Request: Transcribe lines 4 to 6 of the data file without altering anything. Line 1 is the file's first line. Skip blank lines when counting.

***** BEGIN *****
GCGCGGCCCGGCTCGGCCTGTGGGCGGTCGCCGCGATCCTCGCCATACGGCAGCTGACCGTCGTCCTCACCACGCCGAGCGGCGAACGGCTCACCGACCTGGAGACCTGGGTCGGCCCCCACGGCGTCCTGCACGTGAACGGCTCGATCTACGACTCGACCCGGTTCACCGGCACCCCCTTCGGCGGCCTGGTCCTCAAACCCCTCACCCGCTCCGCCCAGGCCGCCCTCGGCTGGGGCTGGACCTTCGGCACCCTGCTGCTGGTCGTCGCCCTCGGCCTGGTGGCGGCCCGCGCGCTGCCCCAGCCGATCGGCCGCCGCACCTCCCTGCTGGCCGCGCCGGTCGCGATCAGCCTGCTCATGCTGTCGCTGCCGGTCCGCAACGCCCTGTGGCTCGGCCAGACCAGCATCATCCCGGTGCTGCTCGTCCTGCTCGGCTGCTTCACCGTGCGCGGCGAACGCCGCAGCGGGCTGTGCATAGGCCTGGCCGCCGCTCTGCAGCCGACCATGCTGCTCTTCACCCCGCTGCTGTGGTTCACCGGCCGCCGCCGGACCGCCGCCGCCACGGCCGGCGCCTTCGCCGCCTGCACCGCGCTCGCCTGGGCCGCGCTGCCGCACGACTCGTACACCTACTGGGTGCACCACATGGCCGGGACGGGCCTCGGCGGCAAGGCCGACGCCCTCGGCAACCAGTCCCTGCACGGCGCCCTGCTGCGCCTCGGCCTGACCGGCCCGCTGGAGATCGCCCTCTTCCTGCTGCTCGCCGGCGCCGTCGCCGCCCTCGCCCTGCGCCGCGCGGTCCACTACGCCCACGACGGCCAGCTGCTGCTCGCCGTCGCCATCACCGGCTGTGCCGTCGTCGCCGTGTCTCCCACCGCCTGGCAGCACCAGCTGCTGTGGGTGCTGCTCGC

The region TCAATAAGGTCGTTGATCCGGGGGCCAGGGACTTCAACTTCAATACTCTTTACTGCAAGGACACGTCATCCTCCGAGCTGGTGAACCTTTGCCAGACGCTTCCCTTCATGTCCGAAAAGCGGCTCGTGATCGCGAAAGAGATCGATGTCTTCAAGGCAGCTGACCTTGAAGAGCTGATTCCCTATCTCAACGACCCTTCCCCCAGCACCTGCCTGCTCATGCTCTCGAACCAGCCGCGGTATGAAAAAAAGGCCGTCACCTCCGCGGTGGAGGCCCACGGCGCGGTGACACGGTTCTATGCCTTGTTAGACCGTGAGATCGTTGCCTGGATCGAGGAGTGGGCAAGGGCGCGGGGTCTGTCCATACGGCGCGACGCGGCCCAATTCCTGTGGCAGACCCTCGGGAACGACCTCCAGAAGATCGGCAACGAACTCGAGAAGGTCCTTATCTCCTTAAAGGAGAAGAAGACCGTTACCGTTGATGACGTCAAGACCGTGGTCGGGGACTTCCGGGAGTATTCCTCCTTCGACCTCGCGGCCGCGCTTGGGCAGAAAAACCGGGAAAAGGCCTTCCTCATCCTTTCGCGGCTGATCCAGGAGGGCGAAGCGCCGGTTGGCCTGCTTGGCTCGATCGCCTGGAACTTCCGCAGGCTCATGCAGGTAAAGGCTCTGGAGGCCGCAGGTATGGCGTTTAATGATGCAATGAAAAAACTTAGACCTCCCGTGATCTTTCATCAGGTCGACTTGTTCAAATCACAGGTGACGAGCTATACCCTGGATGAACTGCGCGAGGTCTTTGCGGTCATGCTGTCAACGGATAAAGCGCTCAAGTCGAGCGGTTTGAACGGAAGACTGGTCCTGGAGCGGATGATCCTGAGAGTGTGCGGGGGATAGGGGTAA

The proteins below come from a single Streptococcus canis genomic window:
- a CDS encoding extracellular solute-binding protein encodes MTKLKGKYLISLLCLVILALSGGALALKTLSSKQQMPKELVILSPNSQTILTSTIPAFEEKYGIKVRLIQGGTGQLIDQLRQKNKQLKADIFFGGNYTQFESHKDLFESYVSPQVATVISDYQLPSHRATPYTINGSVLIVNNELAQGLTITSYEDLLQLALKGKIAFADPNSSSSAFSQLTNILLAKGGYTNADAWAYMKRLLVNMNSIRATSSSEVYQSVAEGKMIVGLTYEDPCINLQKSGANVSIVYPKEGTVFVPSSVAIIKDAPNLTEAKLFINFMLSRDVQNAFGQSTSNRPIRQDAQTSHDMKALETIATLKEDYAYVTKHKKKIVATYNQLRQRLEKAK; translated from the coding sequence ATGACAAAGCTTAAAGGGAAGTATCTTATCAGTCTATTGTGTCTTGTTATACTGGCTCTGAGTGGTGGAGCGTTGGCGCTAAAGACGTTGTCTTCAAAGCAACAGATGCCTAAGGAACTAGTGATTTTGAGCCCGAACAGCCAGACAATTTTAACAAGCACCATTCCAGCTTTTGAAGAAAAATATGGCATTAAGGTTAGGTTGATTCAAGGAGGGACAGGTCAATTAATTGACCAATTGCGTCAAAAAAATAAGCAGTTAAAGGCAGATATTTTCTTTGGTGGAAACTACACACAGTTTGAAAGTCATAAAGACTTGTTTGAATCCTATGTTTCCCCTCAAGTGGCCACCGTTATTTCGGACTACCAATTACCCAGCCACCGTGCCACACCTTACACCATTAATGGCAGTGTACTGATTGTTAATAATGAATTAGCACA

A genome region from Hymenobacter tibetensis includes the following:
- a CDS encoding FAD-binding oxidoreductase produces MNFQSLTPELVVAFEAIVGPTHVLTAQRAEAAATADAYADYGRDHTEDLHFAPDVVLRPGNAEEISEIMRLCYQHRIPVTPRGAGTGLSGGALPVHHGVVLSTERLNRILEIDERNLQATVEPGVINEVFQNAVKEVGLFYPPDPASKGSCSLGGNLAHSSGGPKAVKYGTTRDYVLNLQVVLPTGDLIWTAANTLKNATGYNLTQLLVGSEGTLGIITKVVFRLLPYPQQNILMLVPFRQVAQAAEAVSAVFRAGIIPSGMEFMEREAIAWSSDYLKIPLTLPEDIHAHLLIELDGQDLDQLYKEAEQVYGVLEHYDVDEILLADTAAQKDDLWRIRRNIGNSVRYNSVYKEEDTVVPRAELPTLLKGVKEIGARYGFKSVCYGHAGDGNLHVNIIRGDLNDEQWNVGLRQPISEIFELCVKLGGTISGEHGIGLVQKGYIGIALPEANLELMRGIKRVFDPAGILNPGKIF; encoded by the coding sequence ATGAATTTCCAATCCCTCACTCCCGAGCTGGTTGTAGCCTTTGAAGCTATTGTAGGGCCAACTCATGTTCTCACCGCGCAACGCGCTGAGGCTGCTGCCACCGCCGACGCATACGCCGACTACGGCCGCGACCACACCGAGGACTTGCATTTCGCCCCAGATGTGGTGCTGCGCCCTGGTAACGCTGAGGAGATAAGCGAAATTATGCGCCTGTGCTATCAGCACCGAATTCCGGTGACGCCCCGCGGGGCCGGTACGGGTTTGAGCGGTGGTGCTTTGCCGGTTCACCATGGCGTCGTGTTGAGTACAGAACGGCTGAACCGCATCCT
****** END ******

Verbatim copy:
- a CDS encoding extracellular solute-binding protein encodes MTKLKGKYLISLLCLVILALSGGALALKTLSSKQQMPKELVILSPNSQTILTSTIPAFEEKYGIKVRLIQGGTGQLIDQLRQKNKQLKADIFFGGNYTQFESHKDLFESYVSPQVATVISDYQLPSHRATPYTINGSVLIVNNELAQGLTITSYEDLLQLALKGKIAFADPNSSSSAFSQLTNILLAKGGYTNADAWAYMKRLLVNMNSIRATSSSEVYQSVAEGKMIVGLTYEDPCINLQKSGANVSIVYPKEGTVFVPSSVAIIKDAPNLTEAKLFINFMLSRDVQNAFGQSTSNRPIRQDAQTSHDMKALETIATLKEDYAYVTKHKKKIVATYNQLRQRLEKAK; translated from the coding sequence ATGACAAAGCTTAAAGGGAAGTATCTTATCAGTCTATTGTGTCTTGTTATACTGGCTCTGAGTGGTGGAGCGTTGGCGCTAAAGACGTTGTCTTCAAAGCAACAGATGCCTAAGGAACTAGTGATTTTGAGCCCGAACAGCCAGACAATTTTAACAAGCACCATTCCAGCTTTTGAAGAAAAATATGGCATTAAGGTTAGGTTGATTCAAGGAGGGACAGGTCAATTAATTGACCAATTGCGTCAAAAAAATAAGCAGTTAAAGGCAGATATTTTCTTTGGTGGAAACTACACACAGTTTGAAAGTCATAAAGACTTGTTTGAATCCTATGTTTCCCCTCAAGTGGCCACCGTTATTTCGGACTACCAATTACCCAGCCACCGTGCCACACCTTACACCATTAATGGCAGTGTACTGATTGTTAATAATGAATTAGCACA

A genome region from Hymenobacter tibetensis includes the following:
- a CDS encoding FAD-binding oxidoreductase produces MNFQSLTPELVVAFEAIVGPTHVLTAQRAEAAATADAYADYGRDHTEDLHFAPDVVLRPGNAEEISEIMRLCYQHRIPVTPRGAGTGLSGGALPVHHGVVLSTERLNRILEIDERNLQATVEPGVINEVFQNAVKEVGLFYPPDPASKGSCSLGGNLAHSSGGPKAVKYGTTRDYVLNLQVVLPTGDLIWTAANTLKNATGYNLTQLLVGSEGTLGIITKVVFRLLPYPQQNILMLVPFRQVAQAAEAVSAVFRAGIIPSGMEFMEREAIAWSSDYLKIPLTLPEDIHAHLLIELDGQDLDQLYKEAEQVYGVLEHYDVDEILLADTAAQKDDLWRIRRNIGNSVRYNSVYKEEDTVVPRAELPTLLKGVKEIGARYGFKSVCYGHAGDGNLHVNIIRGDLNDEQWNVGLRQPISEIFELCVKLGGTISGEHGIGLVQKGYIGIALPEANLELMRGIKRVFDPAGILNPGKIF; encoded by the coding sequence ATGAATTTCCAATCCCTCACTCCCGAGCTGGTTGTAGCCTTTGAAGCTATTGTAGGGCCAACTCATGTTCTCACCGCGCAACGCGCTGAGGCTGCTGCCACCGCCGACGCATACGCCGACTACGGCCGCGACCACACCGAGGACTTGCATTTCGCCCCAGATGTGGTGCTGCGCCCTGGTAACGCTGAGGAGATAAGCGAAATTATGCGCCTGTGCTATCAGCACCGAATTCCGGTGACGCCCCGCGGGGCCGGTACGGGTTTGAGCGGTGGTGCTTTGCCGGTTCACCATGGCGTCGTGTTGAGTACAGAACGGCTGAACCGCATCCT